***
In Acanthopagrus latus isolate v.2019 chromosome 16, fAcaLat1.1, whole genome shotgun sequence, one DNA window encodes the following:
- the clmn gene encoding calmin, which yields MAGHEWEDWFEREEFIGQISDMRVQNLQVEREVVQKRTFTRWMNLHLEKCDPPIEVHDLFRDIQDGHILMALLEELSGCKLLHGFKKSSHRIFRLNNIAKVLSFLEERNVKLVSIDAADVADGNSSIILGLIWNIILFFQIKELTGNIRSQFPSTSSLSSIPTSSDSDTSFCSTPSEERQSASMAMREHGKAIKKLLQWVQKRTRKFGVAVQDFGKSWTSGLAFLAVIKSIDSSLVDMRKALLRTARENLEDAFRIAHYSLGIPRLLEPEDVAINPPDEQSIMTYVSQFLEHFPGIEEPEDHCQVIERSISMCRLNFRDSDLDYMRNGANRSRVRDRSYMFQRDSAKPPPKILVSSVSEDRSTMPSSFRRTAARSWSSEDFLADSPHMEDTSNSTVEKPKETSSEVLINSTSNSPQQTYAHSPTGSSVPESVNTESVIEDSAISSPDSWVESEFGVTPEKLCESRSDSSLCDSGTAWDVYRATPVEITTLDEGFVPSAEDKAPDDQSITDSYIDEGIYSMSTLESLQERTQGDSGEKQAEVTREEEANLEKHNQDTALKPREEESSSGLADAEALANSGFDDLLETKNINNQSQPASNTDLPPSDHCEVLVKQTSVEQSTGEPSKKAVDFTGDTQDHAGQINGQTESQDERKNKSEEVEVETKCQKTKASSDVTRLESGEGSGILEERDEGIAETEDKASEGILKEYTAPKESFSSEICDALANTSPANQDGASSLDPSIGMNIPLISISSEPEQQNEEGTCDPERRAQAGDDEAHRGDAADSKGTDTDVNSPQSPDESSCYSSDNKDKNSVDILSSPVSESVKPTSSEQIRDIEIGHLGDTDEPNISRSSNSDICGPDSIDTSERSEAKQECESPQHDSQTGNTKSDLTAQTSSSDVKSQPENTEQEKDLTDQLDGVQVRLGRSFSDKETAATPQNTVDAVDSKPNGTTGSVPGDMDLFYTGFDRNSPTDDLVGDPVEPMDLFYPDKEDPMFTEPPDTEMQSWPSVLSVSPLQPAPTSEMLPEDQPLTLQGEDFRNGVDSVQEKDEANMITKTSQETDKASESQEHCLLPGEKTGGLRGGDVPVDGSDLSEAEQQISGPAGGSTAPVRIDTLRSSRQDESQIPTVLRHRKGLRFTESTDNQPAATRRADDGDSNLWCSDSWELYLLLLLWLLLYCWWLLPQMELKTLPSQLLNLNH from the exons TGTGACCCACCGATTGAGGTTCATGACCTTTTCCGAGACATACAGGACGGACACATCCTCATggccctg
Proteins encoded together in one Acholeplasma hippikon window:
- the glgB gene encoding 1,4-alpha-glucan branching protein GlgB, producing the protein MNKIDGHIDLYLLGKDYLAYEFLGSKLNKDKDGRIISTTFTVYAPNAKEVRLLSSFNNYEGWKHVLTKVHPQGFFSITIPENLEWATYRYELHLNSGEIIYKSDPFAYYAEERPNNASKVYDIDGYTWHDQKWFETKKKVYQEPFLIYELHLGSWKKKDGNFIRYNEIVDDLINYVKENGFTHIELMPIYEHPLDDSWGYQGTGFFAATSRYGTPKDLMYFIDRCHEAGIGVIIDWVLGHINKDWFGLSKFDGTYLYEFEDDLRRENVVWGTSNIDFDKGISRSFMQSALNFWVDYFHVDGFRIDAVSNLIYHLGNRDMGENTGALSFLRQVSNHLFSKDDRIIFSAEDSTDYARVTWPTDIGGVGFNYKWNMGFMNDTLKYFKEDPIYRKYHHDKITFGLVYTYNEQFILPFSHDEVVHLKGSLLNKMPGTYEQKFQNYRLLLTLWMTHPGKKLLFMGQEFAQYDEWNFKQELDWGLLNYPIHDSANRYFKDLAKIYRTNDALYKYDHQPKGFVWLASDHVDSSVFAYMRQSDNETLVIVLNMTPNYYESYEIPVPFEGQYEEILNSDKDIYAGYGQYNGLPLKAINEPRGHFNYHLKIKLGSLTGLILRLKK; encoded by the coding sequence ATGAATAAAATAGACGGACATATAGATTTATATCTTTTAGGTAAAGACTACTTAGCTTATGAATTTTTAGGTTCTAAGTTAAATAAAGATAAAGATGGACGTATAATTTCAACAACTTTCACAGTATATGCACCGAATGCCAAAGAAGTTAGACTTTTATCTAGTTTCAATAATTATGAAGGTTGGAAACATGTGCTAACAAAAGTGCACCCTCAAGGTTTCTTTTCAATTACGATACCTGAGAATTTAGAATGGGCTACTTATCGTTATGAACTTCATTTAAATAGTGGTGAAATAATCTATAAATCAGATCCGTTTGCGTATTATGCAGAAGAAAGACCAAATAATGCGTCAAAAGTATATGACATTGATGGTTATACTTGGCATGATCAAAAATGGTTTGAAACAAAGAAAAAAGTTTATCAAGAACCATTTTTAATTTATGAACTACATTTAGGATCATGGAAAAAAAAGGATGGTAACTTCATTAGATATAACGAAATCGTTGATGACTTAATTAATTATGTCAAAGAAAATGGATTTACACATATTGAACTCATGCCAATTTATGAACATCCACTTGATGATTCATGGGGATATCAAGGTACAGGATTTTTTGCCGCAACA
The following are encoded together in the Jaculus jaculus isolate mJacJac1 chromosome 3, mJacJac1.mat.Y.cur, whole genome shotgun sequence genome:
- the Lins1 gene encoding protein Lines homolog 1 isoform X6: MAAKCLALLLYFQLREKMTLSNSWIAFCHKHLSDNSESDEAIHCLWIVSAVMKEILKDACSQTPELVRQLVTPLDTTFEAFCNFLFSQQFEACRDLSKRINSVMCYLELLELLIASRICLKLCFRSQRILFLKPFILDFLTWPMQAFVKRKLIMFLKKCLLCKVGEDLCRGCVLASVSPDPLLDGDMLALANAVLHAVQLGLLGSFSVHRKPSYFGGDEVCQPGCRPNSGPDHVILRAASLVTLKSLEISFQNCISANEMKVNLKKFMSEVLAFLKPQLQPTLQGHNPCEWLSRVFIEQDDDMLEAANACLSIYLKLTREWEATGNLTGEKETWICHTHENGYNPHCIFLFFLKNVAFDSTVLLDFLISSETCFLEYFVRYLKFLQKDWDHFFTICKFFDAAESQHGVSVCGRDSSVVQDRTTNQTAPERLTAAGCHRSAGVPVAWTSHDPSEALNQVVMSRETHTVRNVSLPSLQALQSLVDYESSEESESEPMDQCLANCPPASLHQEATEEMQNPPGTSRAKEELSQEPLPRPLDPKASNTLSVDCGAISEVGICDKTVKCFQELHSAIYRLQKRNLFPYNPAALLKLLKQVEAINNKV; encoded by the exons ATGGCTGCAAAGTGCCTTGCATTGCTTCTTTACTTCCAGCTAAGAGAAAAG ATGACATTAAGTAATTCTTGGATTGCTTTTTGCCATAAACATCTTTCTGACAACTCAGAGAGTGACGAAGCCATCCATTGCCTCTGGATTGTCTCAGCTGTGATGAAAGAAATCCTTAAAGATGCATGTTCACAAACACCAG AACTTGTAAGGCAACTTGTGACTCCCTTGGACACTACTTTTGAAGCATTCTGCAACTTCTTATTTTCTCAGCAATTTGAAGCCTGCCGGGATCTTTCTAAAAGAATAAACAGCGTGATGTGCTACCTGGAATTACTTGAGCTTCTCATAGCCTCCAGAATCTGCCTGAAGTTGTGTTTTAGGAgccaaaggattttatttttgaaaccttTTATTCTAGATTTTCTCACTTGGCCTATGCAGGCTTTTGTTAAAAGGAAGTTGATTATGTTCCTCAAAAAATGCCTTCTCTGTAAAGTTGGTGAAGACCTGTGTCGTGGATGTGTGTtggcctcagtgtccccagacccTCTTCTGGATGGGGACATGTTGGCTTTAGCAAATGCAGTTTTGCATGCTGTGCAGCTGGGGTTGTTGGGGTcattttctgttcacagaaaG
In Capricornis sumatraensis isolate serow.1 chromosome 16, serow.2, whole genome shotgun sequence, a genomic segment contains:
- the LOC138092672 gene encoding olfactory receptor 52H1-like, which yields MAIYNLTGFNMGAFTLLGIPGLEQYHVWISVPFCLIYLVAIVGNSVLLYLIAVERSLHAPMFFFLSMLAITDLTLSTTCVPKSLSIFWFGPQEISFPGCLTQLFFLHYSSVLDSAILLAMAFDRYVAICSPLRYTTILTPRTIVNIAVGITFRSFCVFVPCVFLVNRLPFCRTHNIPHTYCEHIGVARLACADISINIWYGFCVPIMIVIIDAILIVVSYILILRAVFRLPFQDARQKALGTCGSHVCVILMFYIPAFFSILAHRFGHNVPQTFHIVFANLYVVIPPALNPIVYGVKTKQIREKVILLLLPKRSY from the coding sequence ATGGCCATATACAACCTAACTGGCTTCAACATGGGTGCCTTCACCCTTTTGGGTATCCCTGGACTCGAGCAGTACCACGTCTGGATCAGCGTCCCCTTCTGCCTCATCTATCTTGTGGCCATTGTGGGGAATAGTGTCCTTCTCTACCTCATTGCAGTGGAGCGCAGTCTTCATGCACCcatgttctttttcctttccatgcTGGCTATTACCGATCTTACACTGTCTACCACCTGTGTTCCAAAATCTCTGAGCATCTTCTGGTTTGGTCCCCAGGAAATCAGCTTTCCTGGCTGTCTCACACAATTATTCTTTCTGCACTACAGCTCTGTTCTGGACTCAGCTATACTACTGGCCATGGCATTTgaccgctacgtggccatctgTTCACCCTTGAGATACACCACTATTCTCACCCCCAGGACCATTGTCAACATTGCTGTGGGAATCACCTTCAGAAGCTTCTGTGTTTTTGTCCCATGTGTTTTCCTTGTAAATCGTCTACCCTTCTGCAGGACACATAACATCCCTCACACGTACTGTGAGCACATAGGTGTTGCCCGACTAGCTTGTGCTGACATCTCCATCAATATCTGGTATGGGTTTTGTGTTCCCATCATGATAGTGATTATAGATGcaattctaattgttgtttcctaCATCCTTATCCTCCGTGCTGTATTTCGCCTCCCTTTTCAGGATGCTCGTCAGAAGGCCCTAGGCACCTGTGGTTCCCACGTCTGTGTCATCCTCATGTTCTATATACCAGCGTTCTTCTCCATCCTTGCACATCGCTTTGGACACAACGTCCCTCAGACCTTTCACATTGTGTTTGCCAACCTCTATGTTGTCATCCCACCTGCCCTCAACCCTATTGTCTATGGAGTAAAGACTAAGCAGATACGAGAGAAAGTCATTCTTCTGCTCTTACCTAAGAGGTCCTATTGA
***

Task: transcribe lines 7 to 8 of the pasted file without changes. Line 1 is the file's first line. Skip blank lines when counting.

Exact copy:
In Capricornis sumatraensis isolate serow.1 chromosome 16, serow.2, whole genome shotgun sequence, a genomic segment contains:
- the LOC138092672 gene encoding olfactory receptor 52H1-like, which yields MAIYNLTGFNMGAFTLLGIPGLEQYHVWISVPFCLIYLVAIVGNSVLLYLIAVERSLHAPMFFFLSMLAITDLTLSTTCVPKSLSIFWFGPQEISFPGCLTQLFFLHYSSVLDSAILLAMAFDRYVAICSPLRYTTILTPRTIVNIAVGITFRSFCVFVPCVFLVNRLPFCRTHNIPHTYCEHIGVARLACADISINIWYGFCVPIMIVIIDAILIVVSYILILRAVFRLPFQDARQKALGTCGSHVCVILMFYIPAFFSILAHRFGHNVPQTFHIVFANLYVVIPPALNPIVYGVKTKQIREKVILLLLPKRSY from the coding sequence ATGGCCATATACAACCTAACTGGCTTCAACATGGGTGCCTTCACCCTTTTGGGTATCCCTGGACTCGAGCAGTACCACGTCTGGATCAGCGTCCCCTTCTGCCTCATCTATCTTGTGGCCATTGTGGGGAATAGTGTCCTTCTCTACCTCATTGCAGTGGAGCGCAGTCTTCATGCACCcatgttctttttcctttccatgcTGGCTATTACCGATCTTACACTGTCTACCACCTGTGTTCCAAAATCTCTGAGCATCTTCTGGTTTGGTCCCCAGGAAATCAGCTTTCCTGGCTGTCTCACACAATTATTCTTTCTGCACTACAGCTCTGTTCTGGACTCAGCTATACTACTGGCCATGGCATTTgaccgctacgtggccatctgTTCACCCTTGAGATACACCACTATTCTCACCCCCAGGACCATTGTCAACATTGCTGTGGGAATCACCTTCAGAAGCTTCTGTGTTTTTGTCCCATGTGTTTTCCTTGTAAATCGTCTACCCTTCTGCAGGACACATAACATCCCTCACACGTACTGTGAGCACATAGGTGTTGCCCGACTAGCTTGTGCTGACATCTCCATCAATATCTGGTATGGGTTTTGTGTTCCCATCATGATAGTGATTATAGATGcaattctaattgttgtttcctaCATCCTTATCCTCCGTGCTGTATTTCGCCTCCCTTTTCAGGATGCTCGTCAGAAGGCCCTAGGCACCTGTGGTTCCCACGTCTGTGTCATCCTCATGTTCTATATACCAGCGTTCTTCTCCATCCTTGCACATCGCTTTGGACACAACGTCCCTCAGACCTTTCACATTGTGTTTGCCAACCTCTATGTTGTCATCCCACCTGCCCTCAACCCTATTGTCTATGGAGTAAAGACTAAGCAGATACGAGAGAAAGTCATTCTTCTGCTCTTACCTAAGAGGTCCTATTGA